functioning of the organization. Therefore, HR department has to formulate policies with utmost care taking into account all this facets of personnel banking. Radical changes are required in the performance appraisal system to avoid nepotism. Clear policies regarding performance awards, incentives and increase in remuneration have to be outlined and implemented.

FUNCTION 7: PRODUCTIVITY

Productivity is measured by measuring performance, by assigning values to the workers contributions, by taking appraisals. Appraisal is a process that provides an analysis of a persons overall capabilities and potential, allowing informed decisions to be made for particular purposes. The main purposes and desired benefits for appraisal are as follows: To improve individual performance Improving motivation and morale

Clarifying expectations and reducing ambiguity about performance Identifying training and development opportunities

360-DEGREE FEEDBACK
Nowadays, a new way called 360-degree feedback is used apart from traditional appraisal. In human resources, 360-degree feedback is employee development feedback that comes from all around the employee. The feedback would come from subordinates, peers, and managers in the organizational hierarchy, as well as a self assessment and in some cases external sources such as customers and suppliers or other interested stakeholders. (360 refers to the 360 degrees in a circle.) Compared to upward feedback where managers are given feedback by their direct reports, for a traditional performance appraisal where only their managers most often review the employees. The person receiving the feedback to plan their training and development often uses the results from 360-degee feedbacks. The

results are also used by some organizations for making promotional or pay decisions. This is known as multicater feedback. In addition, the aggregate data (cumulative results for a group of 360degree feedback recipients, example the management team or a whole department) provides organizations with curial information required for effective strategic planning

FUNCTION 8: MOTIVATION

According to James motivation is, how behavior gets

started, is energized, is sustained, is directed, is stopped, and what kind of subjective reaction is present in the organism while all this is going on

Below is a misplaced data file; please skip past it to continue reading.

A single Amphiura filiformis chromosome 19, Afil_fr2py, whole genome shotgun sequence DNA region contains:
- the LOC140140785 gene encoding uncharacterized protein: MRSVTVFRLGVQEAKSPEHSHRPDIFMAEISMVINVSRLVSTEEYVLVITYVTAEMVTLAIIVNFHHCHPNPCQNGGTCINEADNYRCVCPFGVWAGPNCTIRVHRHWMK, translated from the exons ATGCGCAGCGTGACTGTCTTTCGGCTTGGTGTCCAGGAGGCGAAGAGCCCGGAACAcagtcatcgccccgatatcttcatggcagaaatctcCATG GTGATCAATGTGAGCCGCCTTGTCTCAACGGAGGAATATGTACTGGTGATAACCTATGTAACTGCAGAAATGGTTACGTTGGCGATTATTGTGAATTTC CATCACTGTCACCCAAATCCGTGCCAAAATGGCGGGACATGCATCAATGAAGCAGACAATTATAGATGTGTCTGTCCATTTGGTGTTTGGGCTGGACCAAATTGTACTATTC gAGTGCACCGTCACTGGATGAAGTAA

Motivation is an important concept that has been receiving considerable attention from academicians, researches and practicing HR managers. The HR specialists must use several ways to motivate the employees. To retain good staff and to encourage them to give of their best while at work requires attention to the financial and psychological and even physiological rewards offered by the organization as a continuous exercise. Basic financial rewards and conditions of service (e.g. working hours per week) are determined externally (by national bargaining or government minimum wage legislation) in many occupations but as much as 50 per cent of the gross pay of manual workers is often the result of local negotiations and details (e.g. which particular hours shall be worked) of conditions of service are often more important than the basics. Hence there is scope for financial and other motivations to be used at local levels. As staffing needs will vary with the productivity of the workforce (and the industrial peace achieved) so good personnel policies are desirable. The latter can depend upon other factors (like environment, welfare, employee benefits, etc.) but unless the wage packet is accepted as 'fair and just' there will be no motivation.

Hence while the technicalities of payment and other systems may be the concern of others, the outcome of them is a matter of great concern to human resource management. Increasingly the influence of behavioral science discoveries are becoming important not merely because of the widely-acknowledged limitations of money as a motivator, but because of the changing mix and nature of tasks (e.g. more service and professional jobs and far fewer unskilled and repetitive production jobs). The former demand better-educated, mobile and multi-skilled employees much more likely to be influenced by things like job satisfaction, involvement, participation, etc. than the economically dependent employees of yesteryear. Hence human resource management must act as a source of information about and a source of inspiration for the application of the findings of behavioral science. It may be a matter of drawing the attention of senior managers to what is being achieved elsewhere and the gradual education of middle managers to new points of view on job design and workforce and worker autonomy. Motivation in simple terms may be understood as the set of forces that causes people to behave in certain ways. The framework shown behind will help us understand the nature of motivation better: